Jim Schwartz isn't the only one absorbing heat after the Detroit Lions' latest late-season meltdown.
Matthew Stafford's pedigree as a rising quarterback also has taken a hit as he completes a second consecutive underwhelming season as the Lions' starter.
At this point -- five seasons, one playoff appearance and 24-36 in 60 career starts -- it's safe to call Stafford a draft bust, according to CBS Sports writer Gregg Doyel.
Yep, that's right. A bust. Maybe not in the same category as Jamarcus Russell, but still a bust.
"If you're a No. 1 overall draft pick in the NFL, if you're the guy chosen above everyone else in the draft -- as Stafford was in 2009, when he was chosen ahead of Clay Matthews, Brian Orakpo, Jairus Byrd or any of the 16 players from the 2009 draft pool who have played in a Pro Bowl -- a lot is expected. And Matthew Stafford hasn't delivered," Doyel argues.
"For one thing, he hasn't delivered for his team. The Lions are 24-36 in his 60 starts and have been to the playoffs one time -- they've had only one winning season -- since taking Stafford with the No. 1 pick in 2009. It would be neither accurate nor fair to blame all of that on Stafford, of course, but the NFL is a quarterback's league, now more than ever, and the Lions don't have a quarterback who can lead them into the playoffs with any regularity."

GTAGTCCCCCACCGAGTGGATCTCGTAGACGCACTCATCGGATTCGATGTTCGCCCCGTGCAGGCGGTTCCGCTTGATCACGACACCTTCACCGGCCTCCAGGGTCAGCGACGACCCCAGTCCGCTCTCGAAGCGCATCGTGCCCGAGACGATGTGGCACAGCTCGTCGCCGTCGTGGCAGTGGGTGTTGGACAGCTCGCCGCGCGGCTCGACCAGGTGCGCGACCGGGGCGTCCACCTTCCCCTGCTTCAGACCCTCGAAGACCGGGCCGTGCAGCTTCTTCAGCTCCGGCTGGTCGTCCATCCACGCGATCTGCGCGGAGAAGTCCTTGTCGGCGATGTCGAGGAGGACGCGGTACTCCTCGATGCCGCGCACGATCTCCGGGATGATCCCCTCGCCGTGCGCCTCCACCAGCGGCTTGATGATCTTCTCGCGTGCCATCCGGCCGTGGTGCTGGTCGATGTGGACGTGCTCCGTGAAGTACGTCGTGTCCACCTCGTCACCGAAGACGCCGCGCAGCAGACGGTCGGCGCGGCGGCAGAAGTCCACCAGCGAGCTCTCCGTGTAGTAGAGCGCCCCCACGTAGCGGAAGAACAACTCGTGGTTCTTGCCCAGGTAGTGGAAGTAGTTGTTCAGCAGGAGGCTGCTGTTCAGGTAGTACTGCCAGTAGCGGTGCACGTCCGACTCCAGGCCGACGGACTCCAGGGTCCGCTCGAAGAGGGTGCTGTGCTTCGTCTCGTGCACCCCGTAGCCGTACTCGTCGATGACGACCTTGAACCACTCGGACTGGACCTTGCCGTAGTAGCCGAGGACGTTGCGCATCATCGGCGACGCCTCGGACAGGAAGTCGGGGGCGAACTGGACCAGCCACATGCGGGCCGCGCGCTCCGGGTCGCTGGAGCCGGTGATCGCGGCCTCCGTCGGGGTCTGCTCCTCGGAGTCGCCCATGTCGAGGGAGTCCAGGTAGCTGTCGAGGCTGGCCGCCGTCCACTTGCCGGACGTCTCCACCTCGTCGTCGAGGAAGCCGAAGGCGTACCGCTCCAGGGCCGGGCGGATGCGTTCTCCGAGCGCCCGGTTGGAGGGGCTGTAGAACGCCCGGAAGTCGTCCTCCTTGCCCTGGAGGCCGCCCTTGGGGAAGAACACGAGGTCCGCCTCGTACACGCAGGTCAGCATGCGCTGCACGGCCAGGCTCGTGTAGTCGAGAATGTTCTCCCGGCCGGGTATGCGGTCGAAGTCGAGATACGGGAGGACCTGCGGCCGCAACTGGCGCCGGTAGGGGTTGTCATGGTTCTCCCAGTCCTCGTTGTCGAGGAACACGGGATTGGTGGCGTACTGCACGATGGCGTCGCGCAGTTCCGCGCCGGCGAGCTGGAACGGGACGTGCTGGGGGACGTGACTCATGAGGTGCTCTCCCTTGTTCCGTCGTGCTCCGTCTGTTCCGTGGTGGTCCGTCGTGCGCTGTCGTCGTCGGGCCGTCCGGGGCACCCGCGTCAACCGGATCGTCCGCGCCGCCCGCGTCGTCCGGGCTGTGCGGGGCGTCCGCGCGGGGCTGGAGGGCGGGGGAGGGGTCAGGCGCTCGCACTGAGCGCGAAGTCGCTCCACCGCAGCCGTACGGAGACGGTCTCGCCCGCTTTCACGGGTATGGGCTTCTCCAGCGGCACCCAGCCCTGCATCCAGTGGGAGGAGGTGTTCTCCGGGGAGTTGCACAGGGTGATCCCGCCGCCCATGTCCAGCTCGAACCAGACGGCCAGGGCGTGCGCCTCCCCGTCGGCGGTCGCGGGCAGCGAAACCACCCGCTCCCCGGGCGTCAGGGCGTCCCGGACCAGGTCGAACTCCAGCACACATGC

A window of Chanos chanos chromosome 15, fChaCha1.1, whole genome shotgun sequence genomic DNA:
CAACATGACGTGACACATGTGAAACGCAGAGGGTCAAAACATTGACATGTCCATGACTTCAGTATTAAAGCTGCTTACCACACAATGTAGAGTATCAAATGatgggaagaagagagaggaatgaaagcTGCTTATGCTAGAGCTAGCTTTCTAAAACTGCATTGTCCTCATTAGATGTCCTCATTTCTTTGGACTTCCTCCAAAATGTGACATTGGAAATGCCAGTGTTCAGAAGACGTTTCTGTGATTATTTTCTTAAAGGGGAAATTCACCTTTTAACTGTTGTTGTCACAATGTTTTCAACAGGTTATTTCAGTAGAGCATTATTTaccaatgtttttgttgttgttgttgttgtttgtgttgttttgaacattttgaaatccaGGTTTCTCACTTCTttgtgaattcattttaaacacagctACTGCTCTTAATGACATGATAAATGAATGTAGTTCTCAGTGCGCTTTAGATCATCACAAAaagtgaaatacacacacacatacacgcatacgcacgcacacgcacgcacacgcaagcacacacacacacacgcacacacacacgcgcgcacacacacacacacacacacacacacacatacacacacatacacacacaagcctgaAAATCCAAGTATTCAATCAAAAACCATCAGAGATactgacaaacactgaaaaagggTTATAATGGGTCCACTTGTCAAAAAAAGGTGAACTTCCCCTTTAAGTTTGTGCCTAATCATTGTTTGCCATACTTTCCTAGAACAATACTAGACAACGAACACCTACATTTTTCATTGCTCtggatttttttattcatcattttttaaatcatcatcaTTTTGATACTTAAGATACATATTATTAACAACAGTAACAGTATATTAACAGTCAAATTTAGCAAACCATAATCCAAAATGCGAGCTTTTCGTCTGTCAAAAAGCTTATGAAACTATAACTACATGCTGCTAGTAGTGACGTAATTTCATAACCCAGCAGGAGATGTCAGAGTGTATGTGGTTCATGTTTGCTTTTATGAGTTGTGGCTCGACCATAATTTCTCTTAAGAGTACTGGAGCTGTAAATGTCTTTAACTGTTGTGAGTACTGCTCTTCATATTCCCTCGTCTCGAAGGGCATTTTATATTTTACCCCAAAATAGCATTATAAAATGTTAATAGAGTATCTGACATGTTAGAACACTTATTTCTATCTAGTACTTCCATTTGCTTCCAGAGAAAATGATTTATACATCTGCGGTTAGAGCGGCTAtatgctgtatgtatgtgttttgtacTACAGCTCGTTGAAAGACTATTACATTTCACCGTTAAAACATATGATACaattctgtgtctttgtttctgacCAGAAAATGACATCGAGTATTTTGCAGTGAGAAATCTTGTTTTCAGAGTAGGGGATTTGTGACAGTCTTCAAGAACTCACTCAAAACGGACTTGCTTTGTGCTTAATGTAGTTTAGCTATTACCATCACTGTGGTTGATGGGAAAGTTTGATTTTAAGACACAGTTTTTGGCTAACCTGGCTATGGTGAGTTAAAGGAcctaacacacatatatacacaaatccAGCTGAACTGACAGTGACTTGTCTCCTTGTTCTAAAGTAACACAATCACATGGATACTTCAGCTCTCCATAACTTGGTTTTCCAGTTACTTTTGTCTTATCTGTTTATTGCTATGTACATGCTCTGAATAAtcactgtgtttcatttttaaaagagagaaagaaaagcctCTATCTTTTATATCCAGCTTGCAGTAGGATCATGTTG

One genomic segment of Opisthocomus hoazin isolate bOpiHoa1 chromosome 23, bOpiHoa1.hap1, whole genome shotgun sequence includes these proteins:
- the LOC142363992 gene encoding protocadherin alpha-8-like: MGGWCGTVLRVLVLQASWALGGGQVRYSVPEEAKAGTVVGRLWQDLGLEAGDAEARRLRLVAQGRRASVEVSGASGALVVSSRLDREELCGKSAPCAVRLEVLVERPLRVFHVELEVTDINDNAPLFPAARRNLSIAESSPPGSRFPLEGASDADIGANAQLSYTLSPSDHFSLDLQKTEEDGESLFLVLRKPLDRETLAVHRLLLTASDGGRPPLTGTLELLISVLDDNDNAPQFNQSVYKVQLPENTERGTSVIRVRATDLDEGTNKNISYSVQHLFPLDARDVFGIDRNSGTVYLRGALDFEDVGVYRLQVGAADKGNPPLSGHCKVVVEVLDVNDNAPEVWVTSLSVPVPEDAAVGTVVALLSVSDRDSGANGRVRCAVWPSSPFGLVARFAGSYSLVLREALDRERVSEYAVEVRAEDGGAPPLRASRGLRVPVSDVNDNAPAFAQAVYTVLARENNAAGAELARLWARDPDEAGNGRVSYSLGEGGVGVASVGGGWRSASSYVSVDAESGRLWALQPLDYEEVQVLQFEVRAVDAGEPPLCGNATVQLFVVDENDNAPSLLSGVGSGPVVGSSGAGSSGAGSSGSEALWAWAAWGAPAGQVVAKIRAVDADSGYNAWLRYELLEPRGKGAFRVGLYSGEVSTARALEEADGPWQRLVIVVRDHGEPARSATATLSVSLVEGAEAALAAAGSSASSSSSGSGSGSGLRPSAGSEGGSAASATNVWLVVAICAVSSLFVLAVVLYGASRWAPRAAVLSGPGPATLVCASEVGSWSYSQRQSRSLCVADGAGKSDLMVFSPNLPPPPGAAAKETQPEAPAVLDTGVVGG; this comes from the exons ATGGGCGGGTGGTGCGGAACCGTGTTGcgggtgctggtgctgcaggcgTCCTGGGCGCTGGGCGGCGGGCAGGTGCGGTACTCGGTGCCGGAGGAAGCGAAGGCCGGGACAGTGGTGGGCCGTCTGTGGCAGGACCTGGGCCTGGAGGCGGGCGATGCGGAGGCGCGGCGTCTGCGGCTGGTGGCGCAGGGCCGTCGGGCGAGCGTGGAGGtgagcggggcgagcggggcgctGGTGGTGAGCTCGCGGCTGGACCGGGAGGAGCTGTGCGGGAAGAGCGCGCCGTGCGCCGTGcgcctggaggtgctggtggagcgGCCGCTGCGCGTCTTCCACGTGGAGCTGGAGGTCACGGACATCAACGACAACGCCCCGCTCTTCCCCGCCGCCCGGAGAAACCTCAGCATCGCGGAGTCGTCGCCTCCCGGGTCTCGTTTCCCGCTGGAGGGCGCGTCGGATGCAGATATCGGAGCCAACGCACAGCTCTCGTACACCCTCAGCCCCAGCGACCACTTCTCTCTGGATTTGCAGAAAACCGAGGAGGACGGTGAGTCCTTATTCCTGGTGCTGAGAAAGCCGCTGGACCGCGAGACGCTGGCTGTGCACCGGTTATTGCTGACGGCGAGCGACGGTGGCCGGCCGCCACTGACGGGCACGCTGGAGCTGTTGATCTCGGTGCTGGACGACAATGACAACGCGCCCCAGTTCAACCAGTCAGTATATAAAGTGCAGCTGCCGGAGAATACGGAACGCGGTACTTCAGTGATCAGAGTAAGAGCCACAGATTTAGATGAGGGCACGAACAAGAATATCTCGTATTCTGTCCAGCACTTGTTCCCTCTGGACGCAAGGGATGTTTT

Stafford's career numbers include a 59.4 completion percentage with 17,240 yards, 108 touchdowns, 73 interceptions and an 83.0 career quarterback rating.
However, Doyel says only 2011 stands out as a solid season for Stafford, who threw for 5,038 yards, 41 touchdowns and 16 interceptions en route to a 10-6 team record and the franchise's first postseason appearance since 1999. That was Stafford's first full season after starting just 13 games combined in his first two seasons, 2009 and 2010.
"Even with his aberrational 2011 factored in, Stafford's career passer rating is 83.0," Doyel writes. "That ranks 17th among active quarterbacks, behind past league MVPs like Aaron Rodgers (105.2), Peyton Manning (97.0) and Tom Brady (95.8); and behind Super Bowl-winning QBs like Drew Brees (95.0), Ben Roethlisberger (92.8) and Joe Flacco (84.3); behind a fellow former No. 1 overall draft pick like Cam Newton (86.5), a second-rounder like Andy Dalton (86.4), a third-rounder like Matt Schaub (90.1) and a fourth-rounder like David Garrard (85.8). Behind even an undrafted free agent like Tony Romo (95.8). And Shaun Hill (85.8).
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